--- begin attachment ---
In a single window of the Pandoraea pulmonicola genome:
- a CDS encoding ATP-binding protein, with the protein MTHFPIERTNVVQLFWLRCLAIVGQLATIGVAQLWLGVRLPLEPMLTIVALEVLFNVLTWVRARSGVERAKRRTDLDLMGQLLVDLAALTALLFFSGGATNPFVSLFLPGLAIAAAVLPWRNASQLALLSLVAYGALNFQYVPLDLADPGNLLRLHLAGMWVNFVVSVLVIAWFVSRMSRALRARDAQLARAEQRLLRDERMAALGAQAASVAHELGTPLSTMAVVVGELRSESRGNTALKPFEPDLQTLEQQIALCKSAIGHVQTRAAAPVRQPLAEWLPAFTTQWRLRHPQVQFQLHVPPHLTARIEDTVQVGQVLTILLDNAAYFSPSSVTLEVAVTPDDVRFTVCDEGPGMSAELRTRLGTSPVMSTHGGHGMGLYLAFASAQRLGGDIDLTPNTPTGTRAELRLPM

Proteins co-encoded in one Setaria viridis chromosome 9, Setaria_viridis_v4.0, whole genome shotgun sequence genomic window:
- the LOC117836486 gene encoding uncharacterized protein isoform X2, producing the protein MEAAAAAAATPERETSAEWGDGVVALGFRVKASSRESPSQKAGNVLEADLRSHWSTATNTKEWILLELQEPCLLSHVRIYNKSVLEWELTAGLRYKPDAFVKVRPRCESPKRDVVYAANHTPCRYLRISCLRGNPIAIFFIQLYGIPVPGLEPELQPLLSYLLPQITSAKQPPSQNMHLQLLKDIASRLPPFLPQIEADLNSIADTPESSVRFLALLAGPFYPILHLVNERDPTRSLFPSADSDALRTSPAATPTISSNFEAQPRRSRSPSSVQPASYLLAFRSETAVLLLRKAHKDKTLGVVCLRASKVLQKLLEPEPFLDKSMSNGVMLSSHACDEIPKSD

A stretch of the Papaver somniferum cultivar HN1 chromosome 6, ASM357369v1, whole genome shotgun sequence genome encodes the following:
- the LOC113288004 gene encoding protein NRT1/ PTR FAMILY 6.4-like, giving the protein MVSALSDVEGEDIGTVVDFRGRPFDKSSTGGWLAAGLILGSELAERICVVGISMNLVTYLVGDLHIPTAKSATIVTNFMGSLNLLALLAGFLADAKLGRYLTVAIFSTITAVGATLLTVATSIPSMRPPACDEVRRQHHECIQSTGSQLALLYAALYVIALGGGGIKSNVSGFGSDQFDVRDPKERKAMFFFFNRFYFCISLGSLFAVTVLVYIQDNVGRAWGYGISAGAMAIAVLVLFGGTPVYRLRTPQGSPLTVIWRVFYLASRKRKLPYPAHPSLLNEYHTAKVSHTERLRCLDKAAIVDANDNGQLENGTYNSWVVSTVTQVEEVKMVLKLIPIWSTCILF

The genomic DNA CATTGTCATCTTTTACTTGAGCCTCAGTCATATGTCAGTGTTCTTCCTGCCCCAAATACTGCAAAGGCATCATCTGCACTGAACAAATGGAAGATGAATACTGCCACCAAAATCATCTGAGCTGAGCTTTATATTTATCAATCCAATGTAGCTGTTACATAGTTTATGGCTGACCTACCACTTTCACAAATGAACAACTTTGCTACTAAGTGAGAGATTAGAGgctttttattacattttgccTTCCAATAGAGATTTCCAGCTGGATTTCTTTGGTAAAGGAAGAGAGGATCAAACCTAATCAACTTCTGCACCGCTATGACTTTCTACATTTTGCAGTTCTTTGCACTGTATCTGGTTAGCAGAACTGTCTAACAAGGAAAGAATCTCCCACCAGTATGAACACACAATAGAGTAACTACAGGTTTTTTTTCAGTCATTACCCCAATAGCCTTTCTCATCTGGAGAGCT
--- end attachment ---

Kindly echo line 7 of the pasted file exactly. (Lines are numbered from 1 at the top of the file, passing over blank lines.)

The genomic DNA CATTGTCATCTTTTACTTGAGCCTCAGTCATATGTCAGTGTTCTTCCTGCCCCAAATACTGCAAAGGCATCATCTGCACTGAACAAATGGAAGATGAATACTGCCACCAAAATCATCTGAGCTGAGCTTTATATTTATCAATCCAATGTAGCTGTTACATAGTTTATGGCTGACCTACCACTTTCACAAATGAACAACTTTGCTACTAAGTGAGAGATTAGAGgctttttattacattttgccTTCCAATAGAGATTTCCAGCTGGATTTCTTTGGTAAAGGAAGAGAGGATCAAACCTAATCAACTTCTGCACCGCTATGACTTTCTACATTTTGCAGTTCTTTGCACTGTATCTGGTTAGCAGAACTGTCTAACAAGGAAAGAATCTCCCACCAGTATGAACACACAATAGAGTAACTACAGGTTTTTTTTCAGTCATTACCCCAATAGCCTTTCTCATCTGGAGAGCT